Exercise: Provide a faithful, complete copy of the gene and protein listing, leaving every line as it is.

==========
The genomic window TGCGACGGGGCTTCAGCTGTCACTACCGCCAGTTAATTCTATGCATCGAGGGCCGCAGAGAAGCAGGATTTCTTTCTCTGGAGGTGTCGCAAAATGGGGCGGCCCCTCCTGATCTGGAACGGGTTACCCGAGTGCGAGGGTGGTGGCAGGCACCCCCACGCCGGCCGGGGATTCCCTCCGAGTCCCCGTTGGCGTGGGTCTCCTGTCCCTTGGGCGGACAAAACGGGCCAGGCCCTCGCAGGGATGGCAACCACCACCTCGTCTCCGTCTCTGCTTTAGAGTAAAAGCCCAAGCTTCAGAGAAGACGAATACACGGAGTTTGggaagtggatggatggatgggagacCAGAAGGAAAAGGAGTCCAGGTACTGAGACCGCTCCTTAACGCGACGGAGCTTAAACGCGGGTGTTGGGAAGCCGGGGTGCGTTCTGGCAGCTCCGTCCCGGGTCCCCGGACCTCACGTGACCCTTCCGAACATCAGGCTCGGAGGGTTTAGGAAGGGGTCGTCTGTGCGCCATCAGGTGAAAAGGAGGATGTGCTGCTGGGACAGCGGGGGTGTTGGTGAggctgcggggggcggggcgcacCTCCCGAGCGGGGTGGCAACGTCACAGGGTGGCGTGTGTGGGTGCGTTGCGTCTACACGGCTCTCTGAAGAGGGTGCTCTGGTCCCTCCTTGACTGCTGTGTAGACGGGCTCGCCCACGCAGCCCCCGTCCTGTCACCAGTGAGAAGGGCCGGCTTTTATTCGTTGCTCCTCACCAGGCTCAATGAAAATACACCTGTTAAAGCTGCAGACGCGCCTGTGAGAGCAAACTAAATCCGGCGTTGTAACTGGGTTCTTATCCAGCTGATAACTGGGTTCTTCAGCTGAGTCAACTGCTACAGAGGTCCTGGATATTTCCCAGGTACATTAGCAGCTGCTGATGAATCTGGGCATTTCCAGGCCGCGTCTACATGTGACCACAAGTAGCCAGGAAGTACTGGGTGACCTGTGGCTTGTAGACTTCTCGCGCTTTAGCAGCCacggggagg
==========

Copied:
The genomic window TGCGACGGGGCTTCAGCTGTCACTACCGCCAGTTAATTCTATGCATCGAGGGCCGCAGAGAAGCAGGATTTCTTTCTCTGGAGGTGTCGCAAAATGGGGCGGCCCCTCCTGATCTGGAACGGGTTACCCGAGTGCGAGGGTGGTGGCAGGCACCCCCACGCCGGCCGGGGATTCCCTCCGAGTCCCCGTTGGCGTGGGTCTCCTGTCCCTTGGGCGGACAAAACGGGCCAGGCCCTCGCAGGGATGGCAACCACCACCTCGTCTCCGTCTCTGCTTTAGAGTAAAAGCCCAAGCTTCAGAGAAGACGAATACACGGAGTTTGggaagtggatggatggatgggagacCAGAAGGAAAAGGAGTCCAGGTACTGAGACCGCTCCTTAACGCGACGGAGCTTAAACGCGGGTGTTGGGAAGCCGGGGTGCGTTCTGGCAGCTCCGTCCCGGGTCCCCGGACCTCACGTGACCCTTCCGAACATCAGGCTCGGAGGGTTTAGGAAGGGGTCGTCTGTGCGCCATCAGGTGAAAAGGAGGATGTGCTGCTGGGACAGCGGGGGTGTTGGTGAggctgcggggggcggggcgcacCTCCCGAGCGGGGTGGCAACGTCACAGGGTGGCGTGTGTGGGTGCGTTGCGTCTACACGGCTCTCTGAAGAGGGTGCTCTGGTCCCTCCTTGACTGCTGTGTAGACGGGCTCGCCCACGCAGCCCCCGTCCTGTCACCAGTGAGAAGGGCCGGCTTTTATTCGTTGCTCCTCACCAGGCTCAATGAAAATACACCTGTTAAAGCTGCAGACGCGCCTGTGAGAGCAAACTAAATCCGGCGTTGTAACTGGGTTCTTATCCAGCTGATAACTGGGTTCTTCAGCTGAGTCAACTGCTACAGAGGTCCTGGATATTTCCCAGGTACATTAGCAGCTGCTGATGAATCTGGGCATTTCCAGGCCGCGTCTACATGTGACCACAAGTAGCCAGGAAGTACTGGGTGACCTGTGGCTTGTAGACTTCTCGCGCTTTAGCAGCCacggggagg